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04/15/08 7:46 PM EST

Tribe recognizes Robinson's feats

Sabathia, Sizemore wear No. 42 in honor of baseball great

CLEVELAND -- The schedule didn't line up to C.C. Sabathia's liking, so he didn't get to don Jackie Robinson's No. 42 on the field on Tuesday as he did last year on April 15.

But that did nothing to cheapen the significance of the date. Sabathia recognizes the anniversary of Robinson's first game with the Dodgers in 1947 as an important milestone for him and every other African-American ballplayer.

"To me, he means everything," said Sabathia, who wore No. 42 on the bench. "I wouldn't get a chance to play for this game if it wasn't for him. He means so much to so many people, but he means everything to me."

To honor Robinson's meaning before Tuesday's game against the Red Sox at Progressive Field, the Indians played a video on the giant scoreboard in left field that celebrated the career of the man who broke baseball's color barrier.

Pregame ceremonies also included a ceremonial first pitch from Julia Smith, who is one of 259 current Jackie Robinson Foundation scholarship recipients. Smith, a Columbus, Ohio, native and senior at Ohio Wesleyan University, is an aspiring media attorney who will be teaching in the Columbus public school system in the fall. She has volunteered with Habitat for Humanity and Big Brothers Big Sisters of America.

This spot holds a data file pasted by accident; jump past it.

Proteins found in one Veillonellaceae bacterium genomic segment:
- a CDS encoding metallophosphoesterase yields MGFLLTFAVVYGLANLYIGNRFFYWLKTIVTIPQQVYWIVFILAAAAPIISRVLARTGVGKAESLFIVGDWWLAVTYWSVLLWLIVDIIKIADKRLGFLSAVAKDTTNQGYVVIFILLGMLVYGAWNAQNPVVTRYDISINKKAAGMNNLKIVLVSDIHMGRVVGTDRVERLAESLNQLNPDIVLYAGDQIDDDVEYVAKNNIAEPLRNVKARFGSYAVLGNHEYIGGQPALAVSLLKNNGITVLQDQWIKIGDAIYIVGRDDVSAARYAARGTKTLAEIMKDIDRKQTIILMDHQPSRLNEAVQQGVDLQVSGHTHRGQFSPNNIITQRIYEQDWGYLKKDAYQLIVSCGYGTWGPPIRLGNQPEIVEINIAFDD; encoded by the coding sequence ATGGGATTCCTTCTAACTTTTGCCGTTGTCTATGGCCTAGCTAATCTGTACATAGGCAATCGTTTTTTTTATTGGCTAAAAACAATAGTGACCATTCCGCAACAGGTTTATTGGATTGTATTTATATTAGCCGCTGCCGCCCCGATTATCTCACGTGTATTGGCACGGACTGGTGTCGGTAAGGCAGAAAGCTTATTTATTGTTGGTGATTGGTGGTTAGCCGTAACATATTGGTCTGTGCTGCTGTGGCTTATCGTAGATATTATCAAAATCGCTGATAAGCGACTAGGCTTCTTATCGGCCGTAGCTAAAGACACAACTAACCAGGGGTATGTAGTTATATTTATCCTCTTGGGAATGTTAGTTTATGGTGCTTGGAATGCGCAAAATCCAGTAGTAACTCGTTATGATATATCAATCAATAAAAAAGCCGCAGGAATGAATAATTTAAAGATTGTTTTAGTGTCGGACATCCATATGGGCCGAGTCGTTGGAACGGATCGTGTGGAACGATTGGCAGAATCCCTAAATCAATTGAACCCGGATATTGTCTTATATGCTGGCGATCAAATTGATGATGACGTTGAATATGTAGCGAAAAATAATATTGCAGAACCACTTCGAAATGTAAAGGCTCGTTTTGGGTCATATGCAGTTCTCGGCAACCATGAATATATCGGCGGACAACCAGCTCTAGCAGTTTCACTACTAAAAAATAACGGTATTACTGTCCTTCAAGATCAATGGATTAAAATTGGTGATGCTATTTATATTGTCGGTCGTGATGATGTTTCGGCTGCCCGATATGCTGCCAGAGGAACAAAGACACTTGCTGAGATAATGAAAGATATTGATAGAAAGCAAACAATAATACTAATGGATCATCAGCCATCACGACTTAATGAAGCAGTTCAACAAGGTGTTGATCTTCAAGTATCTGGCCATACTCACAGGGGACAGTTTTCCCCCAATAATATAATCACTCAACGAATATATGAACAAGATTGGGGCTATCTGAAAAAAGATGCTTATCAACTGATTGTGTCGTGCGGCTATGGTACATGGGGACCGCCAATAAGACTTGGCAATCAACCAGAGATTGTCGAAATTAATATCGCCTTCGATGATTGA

The foundation, started 35 years ago by Robinson's widow, Rachel, provides four-year college scholarships, mentoring, leadership training and career development programming to minority students with records of community service who would not otherwise be able to attend college. JRF scholars have maintained a graduation rate of 97 percent, more than twice the national average for minority students.

Once Tuesday's game began, Robinson's influence was felt on the field, as the Indians' Grady Sizemore and the Red Sox's Coco Crisp, David Ortiz and third-base coach DeMarlo Hale all wore No. 42.

Crisp, formerly of the Indians, felt it important to point out the legacy of Larry Doby, as well. Doby broke the American League color barrier when he made his debut with the Indians in 1947, 11 weeks after Robinson's first game.

"You can't forget about him," Crisp said. "Both of those guys, we get to celebrate by wearing Jackie Robinson's number. To be able to make that transition so smooth for us and to give everybody an opportunity to play this game a lot sooner than it probably would have happened was big."

Anthony Castrovince is a reporter for MLB.com. This story was not subject to the approval of Major League Baseball or its clubs.